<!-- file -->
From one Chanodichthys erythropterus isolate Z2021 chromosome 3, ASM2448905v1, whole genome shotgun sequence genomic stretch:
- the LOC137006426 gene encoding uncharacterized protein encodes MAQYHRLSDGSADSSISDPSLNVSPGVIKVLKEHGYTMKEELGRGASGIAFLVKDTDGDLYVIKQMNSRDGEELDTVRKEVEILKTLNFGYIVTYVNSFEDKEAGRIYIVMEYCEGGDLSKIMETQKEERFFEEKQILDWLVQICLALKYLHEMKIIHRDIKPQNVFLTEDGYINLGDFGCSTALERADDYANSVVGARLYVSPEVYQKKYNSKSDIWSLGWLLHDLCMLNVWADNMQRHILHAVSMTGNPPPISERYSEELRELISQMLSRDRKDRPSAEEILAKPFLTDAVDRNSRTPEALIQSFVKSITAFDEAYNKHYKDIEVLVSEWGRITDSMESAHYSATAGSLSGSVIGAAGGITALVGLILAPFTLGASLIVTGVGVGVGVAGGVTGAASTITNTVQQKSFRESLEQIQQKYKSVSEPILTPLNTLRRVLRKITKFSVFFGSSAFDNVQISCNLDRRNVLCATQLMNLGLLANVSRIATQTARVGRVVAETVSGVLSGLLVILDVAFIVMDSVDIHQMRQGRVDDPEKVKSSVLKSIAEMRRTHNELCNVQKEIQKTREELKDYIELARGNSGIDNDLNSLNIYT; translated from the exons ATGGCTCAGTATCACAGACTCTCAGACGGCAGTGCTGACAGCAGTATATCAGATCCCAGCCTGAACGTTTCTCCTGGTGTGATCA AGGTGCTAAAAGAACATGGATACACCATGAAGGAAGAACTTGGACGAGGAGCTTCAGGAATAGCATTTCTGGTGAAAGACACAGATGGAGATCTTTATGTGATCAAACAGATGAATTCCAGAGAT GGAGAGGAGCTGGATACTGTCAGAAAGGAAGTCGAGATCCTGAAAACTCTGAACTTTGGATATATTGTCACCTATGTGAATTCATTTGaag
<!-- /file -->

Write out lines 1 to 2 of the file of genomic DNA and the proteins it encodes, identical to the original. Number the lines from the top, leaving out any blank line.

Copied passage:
From one Chanodichthys erythropterus isolate Z2021 chromosome 3, ASM2448905v1, whole genome shotgun sequence genomic stretch:
- the LOC137006426 gene encoding uncharacterized protein encodes MAQYHRLSDGSADSSISDPSLNVSPGVIKVLKEHGYTMKEELGRGASGIAFLVKDTDGDLYVIKQMNSRDGEELDTVRKEVEILKTLNFGYIVTYVNSFEDKEAGRIYIVMEYCEGGDLSKIMETQKEERFFEEKQILDWLVQICLALKYLHEMKIIHRDIKPQNVFLTEDGYINLGDFGCSTALERADDYANSVVGARLYVSPEVYQKKYNSKSDIWSLGWLLHDLCMLNVWADNMQRHILHAVSMTGNPPPISERYSEELRELISQMLSRDRKDRPSAEEILAKPFLTDAVDRNSRTPEALIQSFVKSITAFDEAYNKHYKDIEVLVSEWGRITDSMESAHYSATAGSLSGSVIGAAGGITALVGLILAPFTLGASLIVTGVGVGVGVAGGVTGAASTITNTVQQKSFRESLEQIQQKYKSVSEPILTPLNTLRRVLRKITKFSVFFGSSAFDNVQISCNLDRRNVLCATQLMNLGLLANVSRIATQTARVGRVVAETVSGVLSGLLVILDVAFIVMDSVDIHQMRQGRVDDPEKVKSSVLKSIAEMRRTHNELCNVQKEIQKTREELKDYIELARGNSGIDNDLNSLNIYT; translated from the exons ATGGCTCAGTATCACAGACTCTCAGACGGCAGTGCTGACAGCAGTATATCAGATCCCAGCCTGAACGTTTCTCCTGGTGTGATCA AGGTGCTAAAAGAACATGGATACACCATGAAGGAAGAACTTGGACGAGGAGCTTCAGGAATAGCATTTCTGGTGAAAGACACAGATGGAGATCTTTATGTGATCAAACAGATGAATTCCAGAGAT GGAGAGGAGCTGGATACTGTCAGAAAGGAAGTCGAGATCCTGAAAACTCTGAACTTTGGATATATTGTCACCTATGTGAATTCATTTGaag